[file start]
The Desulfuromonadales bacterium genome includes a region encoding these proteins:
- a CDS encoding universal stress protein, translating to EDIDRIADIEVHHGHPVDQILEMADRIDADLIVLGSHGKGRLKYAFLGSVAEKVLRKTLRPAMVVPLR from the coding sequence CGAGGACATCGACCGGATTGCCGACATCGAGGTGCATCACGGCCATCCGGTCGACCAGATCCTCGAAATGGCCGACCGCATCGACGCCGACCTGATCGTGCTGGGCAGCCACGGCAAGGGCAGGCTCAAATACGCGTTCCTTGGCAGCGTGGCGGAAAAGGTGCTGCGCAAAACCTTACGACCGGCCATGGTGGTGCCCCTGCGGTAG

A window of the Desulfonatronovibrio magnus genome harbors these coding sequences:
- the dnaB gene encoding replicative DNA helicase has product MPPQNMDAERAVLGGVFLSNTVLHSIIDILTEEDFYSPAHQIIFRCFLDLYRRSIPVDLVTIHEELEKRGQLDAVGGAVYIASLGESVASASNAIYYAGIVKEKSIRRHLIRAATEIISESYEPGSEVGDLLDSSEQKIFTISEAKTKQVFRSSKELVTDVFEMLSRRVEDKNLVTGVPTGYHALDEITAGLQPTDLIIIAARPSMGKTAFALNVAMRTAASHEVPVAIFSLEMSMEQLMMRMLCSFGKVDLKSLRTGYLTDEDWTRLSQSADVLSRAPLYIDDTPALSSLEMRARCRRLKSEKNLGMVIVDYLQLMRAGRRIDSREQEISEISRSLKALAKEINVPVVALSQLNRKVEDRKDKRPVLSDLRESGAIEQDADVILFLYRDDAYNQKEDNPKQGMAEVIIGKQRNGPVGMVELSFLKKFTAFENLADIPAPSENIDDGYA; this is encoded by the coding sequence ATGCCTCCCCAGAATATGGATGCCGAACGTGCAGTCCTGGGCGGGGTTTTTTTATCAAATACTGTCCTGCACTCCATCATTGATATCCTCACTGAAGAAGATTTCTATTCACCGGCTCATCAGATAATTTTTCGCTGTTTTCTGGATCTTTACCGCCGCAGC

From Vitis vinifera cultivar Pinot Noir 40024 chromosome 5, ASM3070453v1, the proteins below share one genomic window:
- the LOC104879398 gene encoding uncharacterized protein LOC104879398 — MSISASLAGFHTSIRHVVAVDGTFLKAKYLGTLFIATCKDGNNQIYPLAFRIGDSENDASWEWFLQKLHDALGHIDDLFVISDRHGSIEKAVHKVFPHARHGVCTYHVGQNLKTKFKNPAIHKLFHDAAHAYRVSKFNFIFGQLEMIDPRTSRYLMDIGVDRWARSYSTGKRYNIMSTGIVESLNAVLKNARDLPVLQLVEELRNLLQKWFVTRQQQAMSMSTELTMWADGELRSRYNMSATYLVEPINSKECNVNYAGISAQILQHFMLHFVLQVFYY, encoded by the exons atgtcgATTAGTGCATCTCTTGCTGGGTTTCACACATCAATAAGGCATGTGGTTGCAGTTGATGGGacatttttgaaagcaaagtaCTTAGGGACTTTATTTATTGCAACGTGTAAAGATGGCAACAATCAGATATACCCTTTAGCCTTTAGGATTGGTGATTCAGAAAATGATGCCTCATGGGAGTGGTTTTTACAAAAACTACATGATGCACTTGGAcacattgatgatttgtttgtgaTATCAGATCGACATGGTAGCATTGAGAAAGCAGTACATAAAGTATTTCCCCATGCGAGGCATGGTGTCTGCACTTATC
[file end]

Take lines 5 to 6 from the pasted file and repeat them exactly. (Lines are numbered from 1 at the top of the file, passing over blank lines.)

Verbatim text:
From Vitis vinifera cultivar Pinot Noir 40024 chromosome 5, ASM3070453v1, the proteins below share one genomic window:
- the LOC104879398 gene encoding uncharacterized protein LOC104879398 — MSISASLAGFHTSIRHVVAVDGTFLKAKYLGTLFIATCKDGNNQIYPLAFRIGDSENDASWEWFLQKLHDALGHIDDLFVISDRHGSIEKAVHKVFPHARHGVCTYHVGQNLKTKFKNPAIHKLFHDAAHAYRVSKFNFIFGQLEMIDPRTSRYLMDIGVDRWARSYSTGKRYNIMSTGIVESLNAVLKNARDLPVLQLVEELRNLLQKWFVTRQQQAMSMSTELTMWADGELRSRYNMSATYLVEPINSKECNVNYAGISAQILQHFMLHFVLQVFYY, encoded by the exons atgtcgATTAGTGCATCTCTTGCTGGGTTTCACACATCAATAAGGCATGTGGTTGCAGTTGATGGGacatttttgaaagcaaagtaCTTAGGGACTTTATTTATTGCAACGTGTAAAGATGGCAACAATCAGATATACCCTTTAGCCTTTAGGATTGGTGATTCAGAAAATGATGCCTCATGGGAGTGGTTTTTACAAAAACTACATGATGCACTTGGAcacattgatgatttgtttgtgaTATCAGATCGACATGGTAGCATTGAGAAAGCAGTACATAAAGTATTTCCCCATGCGAGGCATGGTGTCTGCACTTATC